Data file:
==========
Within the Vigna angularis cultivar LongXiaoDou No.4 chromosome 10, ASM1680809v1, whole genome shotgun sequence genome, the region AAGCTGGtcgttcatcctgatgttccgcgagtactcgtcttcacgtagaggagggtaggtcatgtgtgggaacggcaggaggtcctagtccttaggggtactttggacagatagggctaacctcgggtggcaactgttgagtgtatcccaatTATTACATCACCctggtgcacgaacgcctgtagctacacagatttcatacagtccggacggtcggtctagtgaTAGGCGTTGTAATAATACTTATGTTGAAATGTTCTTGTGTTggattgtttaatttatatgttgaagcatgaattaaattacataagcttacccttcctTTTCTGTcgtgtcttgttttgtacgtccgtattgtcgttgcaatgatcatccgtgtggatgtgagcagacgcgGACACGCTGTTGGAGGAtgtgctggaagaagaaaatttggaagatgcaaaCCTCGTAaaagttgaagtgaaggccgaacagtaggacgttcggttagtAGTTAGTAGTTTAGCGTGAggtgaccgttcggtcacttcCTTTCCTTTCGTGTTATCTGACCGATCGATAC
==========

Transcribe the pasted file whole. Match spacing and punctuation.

Within the Vigna angularis cultivar LongXiaoDou No.4 chromosome 10, ASM1680809v1, whole genome shotgun sequence genome, the region AAGCTGGtcgttcatcctgatgttccgcgagtactcgtcttcacgtagaggagggtaggtcatgtgtgggaacggcaggaggtcctagtccttaggggtactttggacagatagggctaacctcgggtggcaactgttgagtgtatcccaatTATTACATCACCctggtgcacgaacgcctgtagctacacagatttcatacagtccggacggtcggtctagtgaTAGGCGTTGTAATAATACTTATGTTGAAATGTTCTTGTGTTggattgtttaatttatatgttgaagcatgaattaaattacataagcttacccttcctTTTCTGTcgtgtcttgttttgtacgtccgtattgtcgttgcaatgatcatccgtgtggatgtgagcagacgcgGACACGCTGTTGGAGGAtgtgctggaagaagaaaatttggaagatgcaaaCCTCGTAaaagttgaagtgaaggccgaacagtaggacgttcggttagtAGTTAGTAGTTTAGCGTGAggtgaccgttcggtcacttcCTTTCCTTTCGTGTTATCTGACCGATCGATAC